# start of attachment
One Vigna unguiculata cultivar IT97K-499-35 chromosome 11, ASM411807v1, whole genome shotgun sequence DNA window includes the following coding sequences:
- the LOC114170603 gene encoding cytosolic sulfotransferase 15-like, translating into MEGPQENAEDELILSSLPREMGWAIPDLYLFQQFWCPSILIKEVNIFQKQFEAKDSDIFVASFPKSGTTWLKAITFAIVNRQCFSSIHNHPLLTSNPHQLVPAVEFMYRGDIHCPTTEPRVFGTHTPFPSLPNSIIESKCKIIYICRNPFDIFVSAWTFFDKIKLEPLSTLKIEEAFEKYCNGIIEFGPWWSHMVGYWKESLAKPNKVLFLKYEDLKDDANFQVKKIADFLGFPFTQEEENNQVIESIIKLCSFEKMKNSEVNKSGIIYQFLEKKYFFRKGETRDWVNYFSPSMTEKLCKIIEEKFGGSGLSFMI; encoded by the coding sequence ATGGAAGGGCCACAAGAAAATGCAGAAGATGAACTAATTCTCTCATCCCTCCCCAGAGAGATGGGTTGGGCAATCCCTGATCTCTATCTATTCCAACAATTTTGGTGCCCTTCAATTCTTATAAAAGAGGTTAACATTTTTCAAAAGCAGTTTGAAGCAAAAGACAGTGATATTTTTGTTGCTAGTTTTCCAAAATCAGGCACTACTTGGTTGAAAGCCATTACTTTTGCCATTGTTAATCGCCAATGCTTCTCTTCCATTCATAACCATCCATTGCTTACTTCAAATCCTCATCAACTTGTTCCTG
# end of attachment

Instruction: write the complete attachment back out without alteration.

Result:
One Vigna unguiculata cultivar IT97K-499-35 chromosome 11, ASM411807v1, whole genome shotgun sequence DNA window includes the following coding sequences:
- the LOC114170603 gene encoding cytosolic sulfotransferase 15-like, translating into MEGPQENAEDELILSSLPREMGWAIPDLYLFQQFWCPSILIKEVNIFQKQFEAKDSDIFVASFPKSGTTWLKAITFAIVNRQCFSSIHNHPLLTSNPHQLVPAVEFMYRGDIHCPTTEPRVFGTHTPFPSLPNSIIESKCKIIYICRNPFDIFVSAWTFFDKIKLEPLSTLKIEEAFEKYCNGIIEFGPWWSHMVGYWKESLAKPNKVLFLKYEDLKDDANFQVKKIADFLGFPFTQEEENNQVIESIIKLCSFEKMKNSEVNKSGIIYQFLEKKYFFRKGETRDWVNYFSPSMTEKLCKIIEEKFGGSGLSFMI; encoded by the coding sequence ATGGAAGGGCCACAAGAAAATGCAGAAGATGAACTAATTCTCTCATCCCTCCCCAGAGAGATGGGTTGGGCAATCCCTGATCTCTATCTATTCCAACAATTTTGGTGCCCTTCAATTCTTATAAAAGAGGTTAACATTTTTCAAAAGCAGTTTGAAGCAAAAGACAGTGATATTTTTGTTGCTAGTTTTCCAAAATCAGGCACTACTTGGTTGAAAGCCATTACTTTTGCCATTGTTAATCGCCAATGCTTCTCTTCCATTCATAACCATCCATTGCTTACTTCAAATCCTCATCAACTTGTTCCTG